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The Canterbury Tales: The Wife of Bath's Tale

The Canterbury Tales: The Wife of Bath's Tale

  

by Geoffrey Chaucer

The Canterbury Tales: The Wife of Bath's Tale Lines 863-887 Summary

(A Note: In this summary, "I" refers the narrator, the Wife of Bath. Similarly, "we" refers to women in general, with the Wife of Bath including herself in the group.)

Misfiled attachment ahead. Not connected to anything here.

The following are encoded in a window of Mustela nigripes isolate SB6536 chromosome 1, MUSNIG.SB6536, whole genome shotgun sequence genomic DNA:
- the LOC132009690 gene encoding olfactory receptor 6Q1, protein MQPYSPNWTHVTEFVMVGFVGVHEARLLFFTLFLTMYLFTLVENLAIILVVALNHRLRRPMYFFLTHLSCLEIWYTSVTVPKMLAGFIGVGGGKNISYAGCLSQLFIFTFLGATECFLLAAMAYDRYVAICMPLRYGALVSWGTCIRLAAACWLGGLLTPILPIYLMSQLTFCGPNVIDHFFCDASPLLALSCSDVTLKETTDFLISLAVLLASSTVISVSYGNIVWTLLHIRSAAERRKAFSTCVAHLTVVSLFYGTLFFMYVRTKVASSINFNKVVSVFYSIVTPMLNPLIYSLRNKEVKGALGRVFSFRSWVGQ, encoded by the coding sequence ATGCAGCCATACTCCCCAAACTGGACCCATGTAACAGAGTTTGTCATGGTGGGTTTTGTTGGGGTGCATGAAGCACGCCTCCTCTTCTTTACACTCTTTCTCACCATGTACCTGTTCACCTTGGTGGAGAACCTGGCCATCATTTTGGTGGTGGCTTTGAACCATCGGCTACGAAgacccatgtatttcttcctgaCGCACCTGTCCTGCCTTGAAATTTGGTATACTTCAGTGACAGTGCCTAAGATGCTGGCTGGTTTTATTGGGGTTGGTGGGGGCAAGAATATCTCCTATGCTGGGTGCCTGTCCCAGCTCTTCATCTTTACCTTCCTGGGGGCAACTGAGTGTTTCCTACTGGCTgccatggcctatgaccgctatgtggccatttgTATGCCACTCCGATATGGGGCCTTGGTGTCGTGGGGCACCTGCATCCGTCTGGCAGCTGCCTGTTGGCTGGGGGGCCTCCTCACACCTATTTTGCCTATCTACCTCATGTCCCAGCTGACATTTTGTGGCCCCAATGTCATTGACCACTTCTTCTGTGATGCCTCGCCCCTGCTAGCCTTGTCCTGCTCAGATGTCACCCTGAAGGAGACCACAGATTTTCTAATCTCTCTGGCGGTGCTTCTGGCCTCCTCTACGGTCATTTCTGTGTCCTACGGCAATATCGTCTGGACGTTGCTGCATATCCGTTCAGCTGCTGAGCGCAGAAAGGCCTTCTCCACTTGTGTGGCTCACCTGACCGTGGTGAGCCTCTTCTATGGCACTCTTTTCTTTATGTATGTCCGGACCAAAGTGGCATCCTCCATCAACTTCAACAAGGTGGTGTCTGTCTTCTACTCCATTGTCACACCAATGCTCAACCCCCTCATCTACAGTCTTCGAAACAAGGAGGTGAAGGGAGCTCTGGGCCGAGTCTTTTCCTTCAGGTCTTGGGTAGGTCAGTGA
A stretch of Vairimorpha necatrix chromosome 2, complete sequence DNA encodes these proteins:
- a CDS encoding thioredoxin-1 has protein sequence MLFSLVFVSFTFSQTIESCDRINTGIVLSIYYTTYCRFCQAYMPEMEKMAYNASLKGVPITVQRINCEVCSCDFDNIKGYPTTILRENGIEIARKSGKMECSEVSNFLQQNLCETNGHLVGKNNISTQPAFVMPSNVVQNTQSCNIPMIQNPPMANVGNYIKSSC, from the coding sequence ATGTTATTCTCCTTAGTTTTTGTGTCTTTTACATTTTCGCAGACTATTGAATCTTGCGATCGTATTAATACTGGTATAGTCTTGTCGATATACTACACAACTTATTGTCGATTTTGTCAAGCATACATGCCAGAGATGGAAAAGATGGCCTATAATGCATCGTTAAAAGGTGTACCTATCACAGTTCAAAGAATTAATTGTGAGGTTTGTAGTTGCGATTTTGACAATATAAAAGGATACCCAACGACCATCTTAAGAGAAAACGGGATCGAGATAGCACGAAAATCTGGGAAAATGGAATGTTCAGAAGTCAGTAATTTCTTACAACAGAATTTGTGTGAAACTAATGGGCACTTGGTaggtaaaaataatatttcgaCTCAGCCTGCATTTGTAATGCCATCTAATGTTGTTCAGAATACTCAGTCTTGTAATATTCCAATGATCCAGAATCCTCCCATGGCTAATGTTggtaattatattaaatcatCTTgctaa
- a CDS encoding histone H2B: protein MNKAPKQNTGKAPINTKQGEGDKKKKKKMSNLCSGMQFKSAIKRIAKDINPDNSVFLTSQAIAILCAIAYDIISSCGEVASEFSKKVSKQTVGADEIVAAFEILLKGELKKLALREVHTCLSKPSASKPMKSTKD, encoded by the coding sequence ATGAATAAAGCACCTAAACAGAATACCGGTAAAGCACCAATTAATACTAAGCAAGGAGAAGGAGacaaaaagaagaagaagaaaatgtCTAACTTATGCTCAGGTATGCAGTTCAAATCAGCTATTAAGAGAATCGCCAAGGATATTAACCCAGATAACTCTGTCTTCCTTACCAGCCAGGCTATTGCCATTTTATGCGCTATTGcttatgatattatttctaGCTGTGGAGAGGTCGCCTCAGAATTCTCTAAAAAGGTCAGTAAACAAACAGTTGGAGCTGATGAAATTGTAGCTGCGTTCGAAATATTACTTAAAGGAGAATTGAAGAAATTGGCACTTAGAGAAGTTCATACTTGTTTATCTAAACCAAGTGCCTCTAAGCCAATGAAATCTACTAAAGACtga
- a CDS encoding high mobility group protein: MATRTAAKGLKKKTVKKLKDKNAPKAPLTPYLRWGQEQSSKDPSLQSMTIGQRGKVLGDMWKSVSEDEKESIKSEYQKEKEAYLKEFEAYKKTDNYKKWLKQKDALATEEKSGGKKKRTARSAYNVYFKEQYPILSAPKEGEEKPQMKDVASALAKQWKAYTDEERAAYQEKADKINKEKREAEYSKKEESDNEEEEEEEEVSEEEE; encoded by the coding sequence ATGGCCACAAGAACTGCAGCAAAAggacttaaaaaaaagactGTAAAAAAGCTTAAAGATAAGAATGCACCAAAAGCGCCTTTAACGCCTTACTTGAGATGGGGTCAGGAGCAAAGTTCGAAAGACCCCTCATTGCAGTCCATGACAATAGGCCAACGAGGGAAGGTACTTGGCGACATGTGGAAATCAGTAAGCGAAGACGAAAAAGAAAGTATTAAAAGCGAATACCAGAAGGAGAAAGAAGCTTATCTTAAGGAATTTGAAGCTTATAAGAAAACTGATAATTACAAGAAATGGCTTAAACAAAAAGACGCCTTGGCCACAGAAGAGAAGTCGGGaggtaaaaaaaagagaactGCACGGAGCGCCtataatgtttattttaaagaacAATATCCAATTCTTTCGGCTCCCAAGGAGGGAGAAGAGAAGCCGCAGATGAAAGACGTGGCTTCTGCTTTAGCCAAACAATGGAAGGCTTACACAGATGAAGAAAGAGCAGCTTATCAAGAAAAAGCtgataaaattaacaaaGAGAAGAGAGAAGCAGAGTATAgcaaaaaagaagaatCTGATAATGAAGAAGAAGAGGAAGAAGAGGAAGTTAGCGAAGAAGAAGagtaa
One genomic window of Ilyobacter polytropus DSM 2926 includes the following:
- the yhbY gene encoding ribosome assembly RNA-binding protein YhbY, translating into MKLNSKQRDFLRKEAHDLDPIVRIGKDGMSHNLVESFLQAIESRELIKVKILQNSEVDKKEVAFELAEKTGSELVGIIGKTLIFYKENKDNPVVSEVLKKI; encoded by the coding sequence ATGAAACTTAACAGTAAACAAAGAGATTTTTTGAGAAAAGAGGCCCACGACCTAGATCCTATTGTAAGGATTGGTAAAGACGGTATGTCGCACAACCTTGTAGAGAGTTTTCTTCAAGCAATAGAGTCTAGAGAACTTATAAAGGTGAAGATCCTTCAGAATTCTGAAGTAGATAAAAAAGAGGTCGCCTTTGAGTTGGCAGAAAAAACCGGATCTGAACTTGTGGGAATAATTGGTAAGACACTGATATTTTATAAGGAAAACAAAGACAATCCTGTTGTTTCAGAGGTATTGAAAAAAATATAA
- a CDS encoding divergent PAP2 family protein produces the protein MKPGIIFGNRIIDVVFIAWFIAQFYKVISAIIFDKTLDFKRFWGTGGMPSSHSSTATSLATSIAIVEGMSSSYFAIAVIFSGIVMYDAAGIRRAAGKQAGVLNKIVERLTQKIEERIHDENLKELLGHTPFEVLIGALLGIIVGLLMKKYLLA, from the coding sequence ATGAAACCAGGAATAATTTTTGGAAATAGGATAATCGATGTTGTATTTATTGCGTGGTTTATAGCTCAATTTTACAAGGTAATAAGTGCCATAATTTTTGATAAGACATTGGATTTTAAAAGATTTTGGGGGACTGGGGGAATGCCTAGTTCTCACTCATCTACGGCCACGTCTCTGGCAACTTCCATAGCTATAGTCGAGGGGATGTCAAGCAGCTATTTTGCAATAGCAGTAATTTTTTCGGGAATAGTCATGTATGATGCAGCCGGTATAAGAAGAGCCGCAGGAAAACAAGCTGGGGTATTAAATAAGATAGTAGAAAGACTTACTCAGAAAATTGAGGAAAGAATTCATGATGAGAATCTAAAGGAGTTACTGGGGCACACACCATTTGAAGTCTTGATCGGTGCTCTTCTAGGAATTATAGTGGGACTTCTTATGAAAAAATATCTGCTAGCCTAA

• In the days of King Arthur, Britain was full of fairies. The elf queen danced in meadows with her companions.
  • This is what I read, anyway.
  • Now, no one sees elves any more, because of the prayers of friars.
  • These friars search all over the land, blessing every building and house, with the result that there are no more fairies.
  • Where elves used to walk, the friar himself now goes at all times of the day, saying his prayers.
  • Women can walk anywhere they want without fearing anyone but the friar, who will only dishonor (possibly: rape) them, rather than beget demon children upon them.

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